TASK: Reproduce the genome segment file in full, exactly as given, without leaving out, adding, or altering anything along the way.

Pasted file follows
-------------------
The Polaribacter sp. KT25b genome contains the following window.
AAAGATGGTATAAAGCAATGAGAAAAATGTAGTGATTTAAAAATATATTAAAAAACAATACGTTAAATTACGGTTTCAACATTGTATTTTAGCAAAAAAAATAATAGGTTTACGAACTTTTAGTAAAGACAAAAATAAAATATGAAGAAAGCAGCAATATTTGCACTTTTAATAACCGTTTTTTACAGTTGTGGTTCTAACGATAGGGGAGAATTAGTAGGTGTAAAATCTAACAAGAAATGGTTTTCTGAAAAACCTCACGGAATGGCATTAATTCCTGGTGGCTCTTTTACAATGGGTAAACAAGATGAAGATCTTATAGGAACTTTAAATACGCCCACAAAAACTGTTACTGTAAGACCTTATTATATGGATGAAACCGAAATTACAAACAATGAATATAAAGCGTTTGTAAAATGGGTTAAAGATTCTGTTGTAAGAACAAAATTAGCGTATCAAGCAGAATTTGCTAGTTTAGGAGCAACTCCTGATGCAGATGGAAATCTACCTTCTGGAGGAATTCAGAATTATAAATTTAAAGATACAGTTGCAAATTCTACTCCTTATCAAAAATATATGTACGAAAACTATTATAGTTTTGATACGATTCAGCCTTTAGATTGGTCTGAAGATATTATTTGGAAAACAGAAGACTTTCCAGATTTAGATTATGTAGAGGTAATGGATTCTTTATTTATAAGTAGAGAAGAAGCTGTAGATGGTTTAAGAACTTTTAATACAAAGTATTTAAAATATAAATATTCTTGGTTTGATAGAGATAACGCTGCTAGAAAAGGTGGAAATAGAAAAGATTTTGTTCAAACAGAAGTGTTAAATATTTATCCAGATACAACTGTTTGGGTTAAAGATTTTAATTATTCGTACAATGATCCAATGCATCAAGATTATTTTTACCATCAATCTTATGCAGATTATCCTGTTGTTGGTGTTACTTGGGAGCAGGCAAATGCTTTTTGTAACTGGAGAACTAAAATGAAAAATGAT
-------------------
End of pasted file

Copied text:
The Polaribacter sp. KT25b genome contains the following window.
AAAGATGGTATAAAGCAATGAGAAAAATGTAGTGATTTAAAAATATATTAAAAAACAATACGTTAAATTACGGTTTCAACATTGTATTTTAGCAAAAAAAATAATAGGTTTACGAACTTTTAGTAAAGACAAAAATAAAATATGAAGAAAGCAGCAATATTTGCACTTTTAATAACCGTTTTTTACAGTTGTGGTTCTAACGATAGGGGAGAATTAGTAGGTGTAAAATCTAACAAGAAATGGTTTTCTGAAAAACCTCACGGAATGGCATTAATTCCTGGTGGCTCTTTTACAATGGGTAAACAAGATGAAGATCTTATAGGAACTTTAAATACGCCCACAAAAACTGTTACTGTAAGACCTTATTATATGGATGAAACCGAAATTACAAACAATGAATATAAAGCGTTTGTAAAATGGGTTAAAGATTCTGTTGTAAGAACAAAATTAGCGTATCAAGCAGAATTTGCTAGTTTAGGAGCAACTCCTGATGCAGATGGAAATCTACCTTCTGGAGGAATTCAGAATTATAAATTTAAAGATACAGTTGCAAATTCTACTCCTTATCAAAAATATATGTACGAAAACTATTATAGTTTTGATACGATTCAGCCTTTAGATTGGTCTGAAGATATTATTTGGAAAACAGAAGACTTTCCAGATTTAGATTATGTAGAGGTAATGGATTCTTTATTTATAAGTAGAGAAGAAGCTGTAGATGGTTTAAGAACTTTTAATACAAAGTATTTAAAATATAAATATTCTTGGTTTGATAGAGATAACGCTGCTAGAAAAGGTGGAAATAGAAAAGATTTTGTTCAAACAGAAGTGTTAAATATTTATCCAGATACAACTGTTTGGGTTAAAGATTTTAATTATTCGTACAATGATCCAATGCATCAAGATTATTTTTACCATCAATCTTATGCAGATTATCCTGTTGTTGGTGTTACTTGGGAGCAGGCAAATGCTTTTTGTAACTGGAGAACTAAAATGAAAAATGAT